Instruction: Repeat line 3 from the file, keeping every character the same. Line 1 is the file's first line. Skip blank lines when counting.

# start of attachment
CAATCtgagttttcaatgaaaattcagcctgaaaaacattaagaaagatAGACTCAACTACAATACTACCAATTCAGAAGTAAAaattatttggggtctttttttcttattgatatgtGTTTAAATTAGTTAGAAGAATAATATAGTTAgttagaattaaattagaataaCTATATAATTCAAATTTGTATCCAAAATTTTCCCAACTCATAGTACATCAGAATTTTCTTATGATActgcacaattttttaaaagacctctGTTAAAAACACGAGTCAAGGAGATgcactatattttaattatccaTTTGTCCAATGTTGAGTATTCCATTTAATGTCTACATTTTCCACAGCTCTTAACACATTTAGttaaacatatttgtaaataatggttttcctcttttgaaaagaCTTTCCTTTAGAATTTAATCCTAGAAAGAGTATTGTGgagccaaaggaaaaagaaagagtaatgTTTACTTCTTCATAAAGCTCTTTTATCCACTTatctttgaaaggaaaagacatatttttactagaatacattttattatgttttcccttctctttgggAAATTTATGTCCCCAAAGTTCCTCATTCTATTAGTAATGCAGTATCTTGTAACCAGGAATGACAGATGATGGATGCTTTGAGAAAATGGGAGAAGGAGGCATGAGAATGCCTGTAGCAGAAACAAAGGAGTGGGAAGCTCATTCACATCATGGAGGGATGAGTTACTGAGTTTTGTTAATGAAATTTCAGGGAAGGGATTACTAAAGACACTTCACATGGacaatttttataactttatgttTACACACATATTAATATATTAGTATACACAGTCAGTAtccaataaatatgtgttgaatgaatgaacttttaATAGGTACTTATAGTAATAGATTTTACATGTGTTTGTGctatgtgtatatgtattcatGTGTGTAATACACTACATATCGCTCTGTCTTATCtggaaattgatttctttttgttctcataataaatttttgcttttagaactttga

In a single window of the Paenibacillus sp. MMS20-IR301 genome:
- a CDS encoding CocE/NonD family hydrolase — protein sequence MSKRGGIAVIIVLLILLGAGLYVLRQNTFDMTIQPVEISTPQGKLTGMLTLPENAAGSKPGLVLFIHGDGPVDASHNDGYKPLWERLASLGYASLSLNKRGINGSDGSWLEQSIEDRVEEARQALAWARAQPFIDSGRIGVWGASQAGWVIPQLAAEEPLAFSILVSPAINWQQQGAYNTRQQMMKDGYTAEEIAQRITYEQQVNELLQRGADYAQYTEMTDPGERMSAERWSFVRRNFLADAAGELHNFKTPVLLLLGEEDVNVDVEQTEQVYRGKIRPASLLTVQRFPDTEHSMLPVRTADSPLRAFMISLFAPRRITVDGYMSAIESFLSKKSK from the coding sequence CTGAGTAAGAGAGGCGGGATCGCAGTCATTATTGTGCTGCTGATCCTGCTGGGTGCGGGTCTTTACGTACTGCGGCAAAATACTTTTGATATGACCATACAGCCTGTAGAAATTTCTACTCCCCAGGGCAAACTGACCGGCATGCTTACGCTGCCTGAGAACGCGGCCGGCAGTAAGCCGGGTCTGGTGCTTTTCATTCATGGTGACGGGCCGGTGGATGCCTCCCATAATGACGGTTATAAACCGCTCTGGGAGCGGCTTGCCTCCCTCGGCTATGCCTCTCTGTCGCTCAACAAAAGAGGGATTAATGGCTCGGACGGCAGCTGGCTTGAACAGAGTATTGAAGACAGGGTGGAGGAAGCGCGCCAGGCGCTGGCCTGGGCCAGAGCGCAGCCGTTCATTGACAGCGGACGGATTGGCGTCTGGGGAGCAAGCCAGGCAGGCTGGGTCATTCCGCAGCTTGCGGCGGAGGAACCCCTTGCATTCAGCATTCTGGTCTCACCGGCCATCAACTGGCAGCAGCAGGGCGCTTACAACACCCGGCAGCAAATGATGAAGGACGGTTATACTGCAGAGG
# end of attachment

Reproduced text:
- a CDS encoding CocE/NonD family hydrolase — protein sequence MSKRGGIAVIIVLLILLGAGLYVLRQNTFDMTIQPVEISTPQGKLTGMLTLPENAAGSKPGLVLFIHGDGPVDASHNDGYKPLWERLASLGYASLSLNKRGINGSDGSWLEQSIEDRVEEARQALAWARAQPFIDSGRIGVWGASQAGWVIPQLAAEEPLAFSILVSPAINWQQQGAYNTRQQMMKDGYTAEEIAQRITYEQQVNELLQRGADYAQYTEMTDPGERMSAERWSFVRRNFLADAAGELHNFKTPVLLLLGEEDVNVDVEQTEQVYRGKIRPASLLTVQRFPDTEHSMLPVRTADSPLRAFMISLFAPRRITVDGYMSAIESFLSKKSK from the coding sequence CTGAGTAAGAGAGGCGGGATCGCAGTCATTATTGTGCTGCTGATCCTGCTGGGTGCGGGTCTTTACGTACTGCGGCAAAATACTTTTGATATGACCATACAGCCTGTAGAAATTTCTACTCCCCAGGGCAAACTGACCGGCATGCTTACGCTGCCTGAGAACGCGGCCGGCAGTAAGCCGGGTCTGGTGCTTTTCATTCATGGTGACGGGCCGGTGGATGCCTCCCATAATGACGGTTATAAACCGCTCTGGGAGCGGCTTGCCTCCCTCGGCTATGCCTCTCTGTCGCTCAACAAAAGAGGGATTAATGGCTCGGACGGCAGCTGGCTTGAACAGAGTATTGAAGACAGGGTGGAGGAAGCGCGCCAGGCGCTGGCCTGGGCCAGAGCGCAGCCGTTCATTGACAGCGGACGGATTGGCGTCTGGGGAGCAAGCCAGGCAGGCTGGGTCATTCCGCAGCTTGCGGCGGAGGAACCCCTTGCATTCAGCATTCTGGTCTCACCGGCCATCAACTGGCAGCAGCAGGGCGCTTACAACACCCGGCAGCAAATGATGAAGGACGGTTATACTGCAGAGG